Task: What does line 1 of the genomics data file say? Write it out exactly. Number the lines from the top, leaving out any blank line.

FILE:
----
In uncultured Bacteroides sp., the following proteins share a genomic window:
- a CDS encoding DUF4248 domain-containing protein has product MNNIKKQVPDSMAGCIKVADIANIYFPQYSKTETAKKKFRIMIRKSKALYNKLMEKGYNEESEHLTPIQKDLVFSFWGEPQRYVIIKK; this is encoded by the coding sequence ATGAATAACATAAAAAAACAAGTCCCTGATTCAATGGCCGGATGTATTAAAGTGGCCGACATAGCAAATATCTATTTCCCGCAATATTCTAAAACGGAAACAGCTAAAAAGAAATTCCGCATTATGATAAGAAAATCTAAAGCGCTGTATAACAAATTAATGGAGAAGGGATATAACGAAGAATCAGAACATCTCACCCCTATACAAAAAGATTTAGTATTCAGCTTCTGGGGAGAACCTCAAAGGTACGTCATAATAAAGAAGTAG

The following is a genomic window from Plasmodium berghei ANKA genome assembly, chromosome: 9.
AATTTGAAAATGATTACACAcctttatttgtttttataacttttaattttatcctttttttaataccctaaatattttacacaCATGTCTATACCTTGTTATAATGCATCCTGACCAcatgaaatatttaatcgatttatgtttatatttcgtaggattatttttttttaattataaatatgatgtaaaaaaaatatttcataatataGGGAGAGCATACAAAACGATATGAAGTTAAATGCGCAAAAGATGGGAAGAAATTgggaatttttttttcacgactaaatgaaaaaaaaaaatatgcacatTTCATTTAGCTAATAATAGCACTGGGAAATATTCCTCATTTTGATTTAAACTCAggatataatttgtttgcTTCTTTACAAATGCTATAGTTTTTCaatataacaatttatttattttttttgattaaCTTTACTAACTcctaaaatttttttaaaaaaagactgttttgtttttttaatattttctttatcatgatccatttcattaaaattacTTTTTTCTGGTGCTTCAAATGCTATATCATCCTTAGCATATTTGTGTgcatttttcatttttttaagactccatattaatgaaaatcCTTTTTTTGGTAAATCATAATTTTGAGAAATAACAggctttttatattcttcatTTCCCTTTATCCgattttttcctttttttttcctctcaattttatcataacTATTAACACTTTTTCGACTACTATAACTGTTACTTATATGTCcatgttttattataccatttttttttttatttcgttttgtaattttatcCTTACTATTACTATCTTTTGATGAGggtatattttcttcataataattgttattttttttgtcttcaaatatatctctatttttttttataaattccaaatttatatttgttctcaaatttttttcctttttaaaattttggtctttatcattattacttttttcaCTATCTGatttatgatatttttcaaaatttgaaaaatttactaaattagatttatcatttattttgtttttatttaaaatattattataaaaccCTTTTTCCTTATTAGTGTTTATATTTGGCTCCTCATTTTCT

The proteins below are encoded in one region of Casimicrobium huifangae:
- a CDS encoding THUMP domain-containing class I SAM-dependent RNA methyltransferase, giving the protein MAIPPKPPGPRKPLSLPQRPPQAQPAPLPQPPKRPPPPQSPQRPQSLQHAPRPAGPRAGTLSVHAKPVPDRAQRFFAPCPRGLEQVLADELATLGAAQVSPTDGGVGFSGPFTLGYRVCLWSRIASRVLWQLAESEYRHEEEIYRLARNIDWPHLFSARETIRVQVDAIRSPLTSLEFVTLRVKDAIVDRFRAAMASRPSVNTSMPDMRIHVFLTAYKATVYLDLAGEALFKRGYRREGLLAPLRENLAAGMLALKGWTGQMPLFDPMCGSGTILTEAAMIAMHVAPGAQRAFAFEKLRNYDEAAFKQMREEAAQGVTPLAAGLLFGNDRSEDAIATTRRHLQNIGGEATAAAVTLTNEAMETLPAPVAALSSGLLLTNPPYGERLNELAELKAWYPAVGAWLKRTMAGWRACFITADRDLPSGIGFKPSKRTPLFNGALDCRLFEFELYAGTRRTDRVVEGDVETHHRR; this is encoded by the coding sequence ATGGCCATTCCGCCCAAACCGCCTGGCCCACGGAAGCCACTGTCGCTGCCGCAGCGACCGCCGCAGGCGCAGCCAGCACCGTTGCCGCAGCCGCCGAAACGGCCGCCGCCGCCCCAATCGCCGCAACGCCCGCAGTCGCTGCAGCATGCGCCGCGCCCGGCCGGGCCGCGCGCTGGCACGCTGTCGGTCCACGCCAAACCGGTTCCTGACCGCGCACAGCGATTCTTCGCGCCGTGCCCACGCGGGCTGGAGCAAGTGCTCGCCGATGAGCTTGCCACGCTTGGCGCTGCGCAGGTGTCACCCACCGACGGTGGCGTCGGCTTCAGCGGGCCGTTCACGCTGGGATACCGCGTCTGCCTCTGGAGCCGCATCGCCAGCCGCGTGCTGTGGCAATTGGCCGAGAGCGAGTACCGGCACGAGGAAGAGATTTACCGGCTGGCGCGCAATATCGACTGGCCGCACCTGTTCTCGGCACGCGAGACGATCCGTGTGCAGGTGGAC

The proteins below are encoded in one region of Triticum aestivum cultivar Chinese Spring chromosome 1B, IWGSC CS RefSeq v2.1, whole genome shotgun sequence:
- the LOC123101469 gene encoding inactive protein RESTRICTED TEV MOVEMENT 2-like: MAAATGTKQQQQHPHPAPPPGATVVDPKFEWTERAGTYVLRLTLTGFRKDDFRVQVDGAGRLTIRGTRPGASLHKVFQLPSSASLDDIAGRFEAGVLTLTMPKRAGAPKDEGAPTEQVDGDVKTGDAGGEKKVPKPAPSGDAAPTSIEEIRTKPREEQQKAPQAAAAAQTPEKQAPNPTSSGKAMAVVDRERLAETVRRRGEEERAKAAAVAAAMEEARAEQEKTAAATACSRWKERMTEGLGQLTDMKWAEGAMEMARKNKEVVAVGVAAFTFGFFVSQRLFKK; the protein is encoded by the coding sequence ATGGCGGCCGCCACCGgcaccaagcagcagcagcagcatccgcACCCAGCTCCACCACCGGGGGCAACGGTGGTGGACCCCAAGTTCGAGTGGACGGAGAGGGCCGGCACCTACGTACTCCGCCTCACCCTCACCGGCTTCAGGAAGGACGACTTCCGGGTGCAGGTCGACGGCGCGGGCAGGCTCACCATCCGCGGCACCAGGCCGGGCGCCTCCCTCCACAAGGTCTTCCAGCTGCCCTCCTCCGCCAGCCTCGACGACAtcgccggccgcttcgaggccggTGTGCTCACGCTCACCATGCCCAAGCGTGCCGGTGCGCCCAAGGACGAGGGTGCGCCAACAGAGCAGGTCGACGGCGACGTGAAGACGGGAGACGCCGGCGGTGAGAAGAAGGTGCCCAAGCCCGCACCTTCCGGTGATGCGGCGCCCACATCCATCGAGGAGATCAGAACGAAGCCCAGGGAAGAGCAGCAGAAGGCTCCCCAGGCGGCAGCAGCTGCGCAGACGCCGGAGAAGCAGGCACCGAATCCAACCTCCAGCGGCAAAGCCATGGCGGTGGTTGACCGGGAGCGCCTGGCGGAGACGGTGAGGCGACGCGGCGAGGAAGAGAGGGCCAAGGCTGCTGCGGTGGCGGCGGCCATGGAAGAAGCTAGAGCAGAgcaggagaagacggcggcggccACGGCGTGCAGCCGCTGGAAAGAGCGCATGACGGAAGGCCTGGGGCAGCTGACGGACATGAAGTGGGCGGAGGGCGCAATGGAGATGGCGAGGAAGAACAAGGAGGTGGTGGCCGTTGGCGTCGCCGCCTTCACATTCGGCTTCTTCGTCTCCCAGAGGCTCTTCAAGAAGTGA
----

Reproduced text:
In uncultured Bacteroides sp., the following proteins share a genomic window: